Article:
What really surprised my was how much of this was directly relevant to out work at ARCCA. Because we have a mission to expand the user-base of HPC at Cardiff we obviously have to be reaching out to non-specialist. I have every intention of trying to apply some of the ideas from this conference in my day job.

After Iain Steele’s talk briefly mentioned market-based assignment of telescope time the idea of a commodities market in telescope time, perhaps unfairly, became the event’s running joke. With the following lunch being spent working out all the best ways to game the market. I was particularly tickled by the thought of a consortium of astronomy bloggers disparaging the service of a particular telescope in order to artificially depress the price of it’s observing time.

To bring things back round to a more serious note Andy Lawrence’s talk on the Virtual Observatory contained much food for though. Everyone is facing the prospect of dealing with larger and larger datasets. Obviously the particle physicists are out in front, but even biological datasets start getting unwieldy when you start dealing with things like population-wide microarray surveys. The basic point being that manipulating and searching the data at the site it was captured is easier than trying to ship the entire dataset to the researchers home institution. Eventually the norm is probably going to be for compute facilities like ourselves to be hooked into systems like the VO so that computational analysis of the data in a distributed fashion becomes as easy as distributed search and filter.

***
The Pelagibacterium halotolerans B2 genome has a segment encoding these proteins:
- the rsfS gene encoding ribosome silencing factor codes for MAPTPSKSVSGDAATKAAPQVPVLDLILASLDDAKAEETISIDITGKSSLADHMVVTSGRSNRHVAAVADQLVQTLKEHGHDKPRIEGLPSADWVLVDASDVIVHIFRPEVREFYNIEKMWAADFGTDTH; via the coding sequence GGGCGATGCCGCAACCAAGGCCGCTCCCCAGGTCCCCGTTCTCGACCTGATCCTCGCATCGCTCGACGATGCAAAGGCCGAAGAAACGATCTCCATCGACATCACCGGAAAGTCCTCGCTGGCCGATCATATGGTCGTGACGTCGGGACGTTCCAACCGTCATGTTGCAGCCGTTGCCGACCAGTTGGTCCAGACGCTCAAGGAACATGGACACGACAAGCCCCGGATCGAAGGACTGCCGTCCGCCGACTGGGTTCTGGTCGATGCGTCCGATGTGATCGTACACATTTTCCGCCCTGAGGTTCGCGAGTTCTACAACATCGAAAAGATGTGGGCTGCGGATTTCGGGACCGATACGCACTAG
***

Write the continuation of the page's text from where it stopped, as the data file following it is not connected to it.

The highlight of the show for me was to get to see Cardiff University’s new half-metre telescope. If any of the astronomers want a tour of the new supercomputer I’d be glad to return the favour.

In short .Astronomy was fantastic amounts of fun. I’m sure I will return to this topic in more detail when the talks start to appear on youtube and the conference proceedings come out.

Jobs and Prizes

Apparently we’ve made the shortlist of the British Computer Society 2008 IT Industry Awards. This is in the environmental category for our new compute cluster install.

In slightly less esoteric news work are advertising for two new posts at the Advanced Research Computing Division of Cardiff University. We are looking for:

Both these positions are co-funded by Bull Information Systems and will involve a significant amount of collaboration with them. On a personal note, I’ve found the Bull R&D team in France and the support team in the UK to be an absolute pleasure to work with. I would happily apply for one of these jobs except that: a) I hate people and b) I despise Fortran.

silly shell history meme

Yes I’m a sheep, I admit it.

[huw@w1199 ~]$ history|awk '{a[$2]++ } END{for(i in a){print a[i] " " i}}'|sort -rn|head
223 ./
101 rm
81 ls
73 ssh
61 ./
58 python
42 cd
40 pylint
38 sudo
28 ./

My desktop at work. No prizes for guessing what I’ve been working on recently.